The American Civil War was a civil war fought in the United States of America. In response to the election of Abraham Lincoln as President of the United States, 11 southern slave states declared their secession from the United States and formed the Confederate States of America ; the other 25...

. After the war and its restoration to the Union, Texas entered a long period of economic stagnation.

One Texas industry that thrived after the Civil War was cattle
Cattle
Cattle are the most common type of large domesticated ungulates. They are a prominent modern member of the subfamily Bovinae, are the most widespread species of the genus Bos, and are most commonly classified collectively as Bos primigenius...

. Due to its long history as a center of the industry, Texas is associated with the image of the cowboy
Cowboy
A cowboy is an animal herder who tends cattle on ranches in North America, traditionally on horseback, and often performs a multitude of other ranch-related tasks. The historic American cowboy of the late 19th century arose from the vaquero traditions of northern Mexico and became a figure of...

. The state's economic fortunes changed in the early 20th century, when oil
Petroleum
Petroleum or crude oil is a naturally occurring, flammable liquid consisting of a complex mixture of hydrocarbons of various molecular weights and other liquid organic compounds, that are found in geologic formations beneath the Earth's surface. Petroleum is recovered mostly through oil drilling...

 discoveries
Spindletop
Spindletop is a salt dome oil field located in the southern portion of Beaumont, Texas in the United States. The Spindletop dome was derived from the Louann Salt evaporite layer of the Jurassic geologic period. On January 10, 1901, a well at Spindletop struck oil . The new oil field soon produced...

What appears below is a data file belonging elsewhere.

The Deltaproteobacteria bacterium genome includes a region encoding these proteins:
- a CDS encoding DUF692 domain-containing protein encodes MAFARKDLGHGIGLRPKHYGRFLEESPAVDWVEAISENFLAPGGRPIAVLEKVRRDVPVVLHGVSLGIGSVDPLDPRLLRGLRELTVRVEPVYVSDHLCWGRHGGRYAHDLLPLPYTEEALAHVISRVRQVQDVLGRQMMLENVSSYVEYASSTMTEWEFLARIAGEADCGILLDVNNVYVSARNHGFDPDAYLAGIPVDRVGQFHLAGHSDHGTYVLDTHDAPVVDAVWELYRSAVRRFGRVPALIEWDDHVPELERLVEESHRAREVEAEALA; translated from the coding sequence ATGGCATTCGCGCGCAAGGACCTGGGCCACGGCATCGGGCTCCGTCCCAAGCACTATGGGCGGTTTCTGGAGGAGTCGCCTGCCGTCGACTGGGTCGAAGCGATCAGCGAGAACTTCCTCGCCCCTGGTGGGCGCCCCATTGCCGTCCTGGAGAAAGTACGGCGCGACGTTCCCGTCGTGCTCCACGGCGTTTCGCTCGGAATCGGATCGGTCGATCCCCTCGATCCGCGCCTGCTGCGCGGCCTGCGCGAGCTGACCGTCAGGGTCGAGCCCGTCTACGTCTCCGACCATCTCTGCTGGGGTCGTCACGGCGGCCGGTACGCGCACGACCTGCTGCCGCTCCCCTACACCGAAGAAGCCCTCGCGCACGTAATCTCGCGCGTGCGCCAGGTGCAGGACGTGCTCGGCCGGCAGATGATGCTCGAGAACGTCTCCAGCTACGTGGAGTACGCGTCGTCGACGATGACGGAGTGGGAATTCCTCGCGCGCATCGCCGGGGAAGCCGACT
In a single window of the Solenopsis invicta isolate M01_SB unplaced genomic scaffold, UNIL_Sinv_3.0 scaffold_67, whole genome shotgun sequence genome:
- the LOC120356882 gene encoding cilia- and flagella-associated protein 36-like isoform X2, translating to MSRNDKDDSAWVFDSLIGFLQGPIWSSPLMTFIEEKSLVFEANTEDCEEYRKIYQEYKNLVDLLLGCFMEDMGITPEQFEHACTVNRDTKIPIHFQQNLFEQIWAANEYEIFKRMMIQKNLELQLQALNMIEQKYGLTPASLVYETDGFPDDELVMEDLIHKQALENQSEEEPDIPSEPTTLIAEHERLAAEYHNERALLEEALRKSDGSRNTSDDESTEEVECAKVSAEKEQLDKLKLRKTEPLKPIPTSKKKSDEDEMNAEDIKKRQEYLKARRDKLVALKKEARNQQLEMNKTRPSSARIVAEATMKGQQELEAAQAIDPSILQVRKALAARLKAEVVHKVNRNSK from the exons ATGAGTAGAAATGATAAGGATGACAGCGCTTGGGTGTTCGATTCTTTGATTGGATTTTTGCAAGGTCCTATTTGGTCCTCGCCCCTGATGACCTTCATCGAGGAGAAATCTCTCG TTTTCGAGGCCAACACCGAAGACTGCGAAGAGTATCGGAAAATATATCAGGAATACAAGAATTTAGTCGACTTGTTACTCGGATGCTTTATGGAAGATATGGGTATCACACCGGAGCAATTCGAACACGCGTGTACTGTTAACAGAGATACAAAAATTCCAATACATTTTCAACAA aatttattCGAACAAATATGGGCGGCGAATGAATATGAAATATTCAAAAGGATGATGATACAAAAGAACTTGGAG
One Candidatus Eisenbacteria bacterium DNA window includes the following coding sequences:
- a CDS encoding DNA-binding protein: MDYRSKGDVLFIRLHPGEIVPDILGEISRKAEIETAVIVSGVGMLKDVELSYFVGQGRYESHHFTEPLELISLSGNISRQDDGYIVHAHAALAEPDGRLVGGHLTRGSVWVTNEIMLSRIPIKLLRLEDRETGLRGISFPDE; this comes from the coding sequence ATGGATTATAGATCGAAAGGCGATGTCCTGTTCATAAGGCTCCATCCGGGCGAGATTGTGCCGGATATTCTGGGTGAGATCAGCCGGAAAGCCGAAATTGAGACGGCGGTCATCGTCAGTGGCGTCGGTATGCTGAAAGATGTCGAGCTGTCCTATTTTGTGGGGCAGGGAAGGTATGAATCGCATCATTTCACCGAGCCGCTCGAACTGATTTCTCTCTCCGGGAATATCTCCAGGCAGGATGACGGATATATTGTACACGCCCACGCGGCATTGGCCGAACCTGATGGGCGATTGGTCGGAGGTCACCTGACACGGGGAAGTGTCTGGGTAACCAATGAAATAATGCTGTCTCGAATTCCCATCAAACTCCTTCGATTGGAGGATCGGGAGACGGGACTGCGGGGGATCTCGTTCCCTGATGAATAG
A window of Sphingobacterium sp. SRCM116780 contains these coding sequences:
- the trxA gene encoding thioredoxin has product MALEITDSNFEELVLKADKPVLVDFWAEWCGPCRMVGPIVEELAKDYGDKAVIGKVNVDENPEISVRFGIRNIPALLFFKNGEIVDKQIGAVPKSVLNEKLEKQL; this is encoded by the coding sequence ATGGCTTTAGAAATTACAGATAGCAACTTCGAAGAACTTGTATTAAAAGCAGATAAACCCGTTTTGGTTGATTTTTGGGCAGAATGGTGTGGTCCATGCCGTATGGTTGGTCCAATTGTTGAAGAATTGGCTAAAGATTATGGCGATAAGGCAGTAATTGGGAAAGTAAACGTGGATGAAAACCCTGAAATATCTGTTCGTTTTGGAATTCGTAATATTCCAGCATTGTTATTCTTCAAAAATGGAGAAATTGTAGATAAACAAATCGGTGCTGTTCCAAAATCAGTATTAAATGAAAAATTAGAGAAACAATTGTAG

initiated an economic boom
Boom and bust
A credit boom-bust cycle is an episode characterized by a sustained increase in several economics indicators followed by a sharp and rapid contraction. Commonly the boom is driven by a rapid expansion of credit to the private sector accompanied with rising prices of commodities and stock market index...

 in the state. With strong investments in universities, Texas developed a diversified economy
Economy of Texas
The economy of Texas is one of the largest and most rapidly growing economies in the United States. In 2011, Texas is home to six of the top 50 companies on the Fortune 500 list and 51 overall,...

 and high tech
High tech
High tech is technology that is at the cutting edge: the most advanced technology currently available. It is often used in reference to micro-electronics, rather than other technologies. The adjective form is hyphenated: high-tech or high-technology...

 industry in the mid-20th century. As of 2010 it shares the top of the list of the most Fortune 500
Fortune 500
The Fortune 500 is an annual list compiled and published by Fortune magazine that ranks the top 500 U.S. closely held and public corporations as ranked by their gross revenue after adjustments made by Fortune to exclude the impact of excise taxes companies collect. The list includes publicly and...

 companies with California at 57. With a growing base of industry, the state leads in many industries, including agriculture
Agriculture
Agriculture is the cultivation of animals, plants, fungi and other life forms for food, fiber, and other products used to sustain life. Agriculture was the key implement in the rise of sedentary human civilization, whereby farming of domesticated species created food surpluses that nurtured the...

, petrochemicals, energy
Energy industry
The energy industry is the totality of all of the industries involved in the production and sale of energy, including fuel extraction, manufacturing, refining and distribution...

, computers
Computer industry
Computer industry is a collective term used to describe the whole range of businesses involved in developing computer software, designing computer hardware and computer networking infrastructures, the manufacture of computer components and the provision of information technology services.-See...

 and electronics
Consumer electronics
Consumer electronics are electronic equipment intended for everyday use, most often in entertainment, communications and office productivity. Radio broadcasting in the early 20th century brought the first major consumer product, the broadcast receiver...

, aerospace
Aerospace